In 2009, Bernard Chazelle published a famous algorithms paper, "Natural Algorithms," in which he applied computational complexity techniques to a control theory model of bird flocking. Control theory methods (like Lyapunov functions) had been able to show that the models eventually converged to equilibrium, but could say nothing about the rate of convergence. Chazelle obtained tight bounds on the rate of convergence.

Inspired by this, I had the idea of seeing how to apply quantum computing to quantum control, or vice versa. However, I got nowhere with this, because the situations did not seem to be analogous. Further, QComp seemed to have expressive power in finite dimensional Hilbert spaces, while QControl seemed fundamentally infinite-dimensional to me. So I could not see how to make progress.

So my question: does this seem like a reasonable research direction, and I just didn't understand the technicalities well enough? Or are control theory and quantum control fundamentally different fields, which just happen to have similar names in English? Or some third possibility?

EDIT: I have not thought about this for a few years, and I just started Googling. I found this quantum control survey paper, which, at a glance, seems to answer one of my questions: that quantum control and traditional control theory are indeed allied fields and use some similar techniques. Whether there is a research question like Chazelle's analysis of the BOIDS model that would be amenable to quantum computing techniques, I have no idea.

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    $\begingroup$ of course, note that the "tight bounds" involve towers of 2s :) $\endgroup$
    – Suresh
    Sep 15, 2011 at 22:11
  • $\begingroup$ "while QControl seemed fundamentally infinite-dimensional to me." Definitely doesn't have to be the case. See works by Frank Wilhelm's group. $\endgroup$
    – DanielSank
    Jan 1, 2015 at 19:18

3 Answers 3


Well, obviously I don't know exactly what you were trying, but it's not an unreasonable direction. There is certainly a bit of interplay between the two areas. Many of the open loop techniques which have become standard practice in spin resonance (for example decoupling pulses such as WAHUHA [Waugh, J.S., Huber, L.M., Haeberlen, U. (1968) Phys. Rev. Lett., 20, 180.] etc.) are based on exactly the same Suzuki-Trotter tricks that are now used in quantum simulation algorithms.

Additionally, there have been some nice results from Steffen Glaser and others on optimal control for the basic building blocks of quantum computation, including some pretty high level operations like generating cluster states (see arXiv:0903.4066) and state transfer (see arXiv:0705.0378).

There is also a huge literature on trying to make stuff into quantum computers even when you don't have all the control knobs you might wish for (see for example Seth Lloyd's papers on Universal quantum interfaces, all of the stuff on global control, and recent papers by Daniel Burgarth and Alistair Kay on Lie algebraic control techniques).

Lastly, the two areas are very closely linked via the adiabatic model, where the efficiency is directly linked to how quickly you can adiabticly transition between two Hamiltonians.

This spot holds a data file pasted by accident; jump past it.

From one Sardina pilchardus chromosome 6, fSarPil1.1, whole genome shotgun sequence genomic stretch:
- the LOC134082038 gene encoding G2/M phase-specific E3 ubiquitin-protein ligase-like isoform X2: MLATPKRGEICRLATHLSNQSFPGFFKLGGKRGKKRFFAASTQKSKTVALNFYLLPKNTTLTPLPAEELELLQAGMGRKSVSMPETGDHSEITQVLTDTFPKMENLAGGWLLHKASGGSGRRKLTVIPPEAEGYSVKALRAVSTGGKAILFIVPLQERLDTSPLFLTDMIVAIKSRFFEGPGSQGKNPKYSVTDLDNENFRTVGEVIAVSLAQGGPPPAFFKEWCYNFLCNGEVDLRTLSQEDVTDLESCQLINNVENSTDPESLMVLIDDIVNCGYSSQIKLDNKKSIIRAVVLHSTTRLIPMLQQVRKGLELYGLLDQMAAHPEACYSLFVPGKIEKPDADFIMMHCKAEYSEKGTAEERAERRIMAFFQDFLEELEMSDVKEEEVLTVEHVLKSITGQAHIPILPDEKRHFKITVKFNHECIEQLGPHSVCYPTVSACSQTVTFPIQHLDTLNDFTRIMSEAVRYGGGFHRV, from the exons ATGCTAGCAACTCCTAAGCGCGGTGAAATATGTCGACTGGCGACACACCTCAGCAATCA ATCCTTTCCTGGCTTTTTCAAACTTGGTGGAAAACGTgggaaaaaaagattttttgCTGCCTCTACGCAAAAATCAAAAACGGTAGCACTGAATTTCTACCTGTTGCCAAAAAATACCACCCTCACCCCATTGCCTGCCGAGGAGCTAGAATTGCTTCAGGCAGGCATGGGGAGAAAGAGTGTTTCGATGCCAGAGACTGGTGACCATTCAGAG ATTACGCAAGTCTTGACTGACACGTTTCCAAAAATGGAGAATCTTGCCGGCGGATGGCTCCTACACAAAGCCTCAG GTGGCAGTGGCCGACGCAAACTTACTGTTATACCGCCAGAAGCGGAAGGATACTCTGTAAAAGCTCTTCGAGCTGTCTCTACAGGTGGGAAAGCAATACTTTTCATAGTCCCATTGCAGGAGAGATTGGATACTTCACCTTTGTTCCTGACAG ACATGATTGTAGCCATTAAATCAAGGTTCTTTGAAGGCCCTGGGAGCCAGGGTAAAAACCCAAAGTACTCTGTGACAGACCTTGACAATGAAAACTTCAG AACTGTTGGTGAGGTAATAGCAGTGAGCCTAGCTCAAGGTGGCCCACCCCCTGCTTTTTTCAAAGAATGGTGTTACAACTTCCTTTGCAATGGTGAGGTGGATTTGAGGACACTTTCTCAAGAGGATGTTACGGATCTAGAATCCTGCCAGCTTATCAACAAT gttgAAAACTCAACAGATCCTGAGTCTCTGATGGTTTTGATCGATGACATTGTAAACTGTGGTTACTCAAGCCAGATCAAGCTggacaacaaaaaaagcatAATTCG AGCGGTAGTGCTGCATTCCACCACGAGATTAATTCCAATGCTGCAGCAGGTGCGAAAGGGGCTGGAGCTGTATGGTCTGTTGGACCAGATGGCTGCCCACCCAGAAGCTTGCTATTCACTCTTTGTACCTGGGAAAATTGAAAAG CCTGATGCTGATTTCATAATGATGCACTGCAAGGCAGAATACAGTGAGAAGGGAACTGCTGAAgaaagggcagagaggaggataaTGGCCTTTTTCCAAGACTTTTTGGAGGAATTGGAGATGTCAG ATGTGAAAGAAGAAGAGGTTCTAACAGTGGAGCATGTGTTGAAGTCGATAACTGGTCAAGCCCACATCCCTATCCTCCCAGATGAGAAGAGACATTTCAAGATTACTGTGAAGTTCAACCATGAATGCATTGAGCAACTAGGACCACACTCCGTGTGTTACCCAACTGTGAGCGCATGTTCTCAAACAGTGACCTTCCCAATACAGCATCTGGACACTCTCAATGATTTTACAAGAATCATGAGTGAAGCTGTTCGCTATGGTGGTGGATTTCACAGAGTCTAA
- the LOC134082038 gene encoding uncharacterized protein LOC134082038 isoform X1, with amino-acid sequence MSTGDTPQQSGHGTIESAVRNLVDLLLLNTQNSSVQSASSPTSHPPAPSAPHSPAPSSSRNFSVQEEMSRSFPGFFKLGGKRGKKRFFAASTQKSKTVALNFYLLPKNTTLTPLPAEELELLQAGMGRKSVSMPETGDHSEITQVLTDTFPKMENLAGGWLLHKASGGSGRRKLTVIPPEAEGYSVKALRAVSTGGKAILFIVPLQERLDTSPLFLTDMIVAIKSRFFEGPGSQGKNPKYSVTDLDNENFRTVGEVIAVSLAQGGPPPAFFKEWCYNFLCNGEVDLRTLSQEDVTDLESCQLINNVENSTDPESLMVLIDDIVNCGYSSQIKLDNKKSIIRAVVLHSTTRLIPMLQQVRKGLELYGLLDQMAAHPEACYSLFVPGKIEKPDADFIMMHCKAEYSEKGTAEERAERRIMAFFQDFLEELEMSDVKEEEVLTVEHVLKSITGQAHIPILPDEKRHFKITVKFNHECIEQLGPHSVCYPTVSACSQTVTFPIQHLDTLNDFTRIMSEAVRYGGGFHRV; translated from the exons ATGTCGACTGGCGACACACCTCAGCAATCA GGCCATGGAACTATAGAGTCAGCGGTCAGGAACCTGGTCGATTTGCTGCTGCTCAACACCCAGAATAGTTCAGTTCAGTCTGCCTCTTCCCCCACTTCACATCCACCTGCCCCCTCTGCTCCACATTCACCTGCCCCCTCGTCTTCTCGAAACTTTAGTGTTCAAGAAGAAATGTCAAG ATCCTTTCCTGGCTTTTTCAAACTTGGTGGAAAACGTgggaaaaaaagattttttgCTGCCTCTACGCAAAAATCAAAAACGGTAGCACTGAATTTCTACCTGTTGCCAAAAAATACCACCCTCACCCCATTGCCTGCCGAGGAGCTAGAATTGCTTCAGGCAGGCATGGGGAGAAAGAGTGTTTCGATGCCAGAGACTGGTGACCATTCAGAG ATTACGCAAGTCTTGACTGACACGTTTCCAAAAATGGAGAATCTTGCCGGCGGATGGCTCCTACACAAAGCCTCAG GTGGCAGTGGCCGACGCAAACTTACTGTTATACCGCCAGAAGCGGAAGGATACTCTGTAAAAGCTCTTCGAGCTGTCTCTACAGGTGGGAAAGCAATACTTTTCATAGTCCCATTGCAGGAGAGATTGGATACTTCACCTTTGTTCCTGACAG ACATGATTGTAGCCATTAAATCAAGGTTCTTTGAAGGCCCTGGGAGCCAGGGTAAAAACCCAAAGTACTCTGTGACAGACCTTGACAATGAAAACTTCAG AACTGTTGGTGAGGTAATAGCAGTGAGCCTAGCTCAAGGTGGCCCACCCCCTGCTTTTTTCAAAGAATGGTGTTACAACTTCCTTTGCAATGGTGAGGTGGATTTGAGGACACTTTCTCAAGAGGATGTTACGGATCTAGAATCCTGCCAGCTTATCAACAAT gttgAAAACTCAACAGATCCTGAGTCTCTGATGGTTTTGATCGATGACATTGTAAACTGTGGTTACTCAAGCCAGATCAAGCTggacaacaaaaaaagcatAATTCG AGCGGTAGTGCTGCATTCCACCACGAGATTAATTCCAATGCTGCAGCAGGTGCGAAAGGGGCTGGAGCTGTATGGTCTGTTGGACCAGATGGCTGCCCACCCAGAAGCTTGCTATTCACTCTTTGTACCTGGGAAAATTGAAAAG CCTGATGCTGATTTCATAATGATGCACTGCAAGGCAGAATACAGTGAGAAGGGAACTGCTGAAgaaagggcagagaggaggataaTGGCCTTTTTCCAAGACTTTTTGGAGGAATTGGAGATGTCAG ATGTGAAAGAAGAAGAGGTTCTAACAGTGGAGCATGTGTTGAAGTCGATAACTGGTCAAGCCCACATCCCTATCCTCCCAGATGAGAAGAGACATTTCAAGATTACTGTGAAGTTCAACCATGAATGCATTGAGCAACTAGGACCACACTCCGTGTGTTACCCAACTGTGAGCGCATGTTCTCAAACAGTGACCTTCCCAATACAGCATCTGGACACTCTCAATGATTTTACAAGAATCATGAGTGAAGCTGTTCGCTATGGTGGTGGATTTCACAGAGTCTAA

• $\begingroup$ Hi Joe, I was trying to come up with a cool-and-original question, and then to answer it. I did neither! Perhaps now I will at least be able to accomplish the first half, thank you. $\endgroup$
    – Aaron Sterling
    Sep 15, 2011 at 16:45
  • $\begingroup$ @Aaron: No problem. Hope there is something useful in this for you. The adiabatic stuff is hot at the moment, but tricky to prove anything useful. $\endgroup$ Sep 15, 2011 at 16:54
  • $\begingroup$ there are also interesting relationships between universality and the idea of quantum control landscape which highlights the role of complexity. By the way, perhaps you want to make this a wiki question? $\endgroup$
    – Kaveh_kh
    Sep 15, 2011 at 17:19
  • $\begingroup$ Also, quantum feedback control is perhaps an interesting direction which highlights the hidden distinction between classical and quantum control: the "back-action" of the system on the controller. Ideas from complexity theory are also popping up in this direction [recent papers by H. Wiseman, K. Jacobs, and J. Combes on the arXiv]. $\endgroup$
    – Kaveh_kh
    Sep 15, 2011 at 17:25
  • $\begingroup$ @Kaveh: I didn't understand your first comment at all :( Do you mean Turing universality, or some th-ph notion? Also, do you mean make this a community wiki along the lines of "Big list: What are papers that apply QCmp to QCntrl or vice versa?" $\endgroup$
    – Aaron Sterling
    Sep 15, 2011 at 17:32

I don't think it's an unreasonable direction at all - and something that is, I believe, being done by a few people. I actually came across this subject on John Baez's blog http://johncarlosbaez.wordpress.com/2010/08/16/quantum-control-theory/ . If you're looking for lit recommendations, I expect you could do worse than look at the post the comments. Also try http://cam.qubit.org/node/224 which a masters level course in quantum control course from Cambridge.


The paper "Beyond causally ordered Quantum Computers" by G. Chiribella goes into a unique situation with quantum computing and quantum control. It defines a swap gate that has an entangled state where elements of a quantum computer are in a superposition of different connected states.


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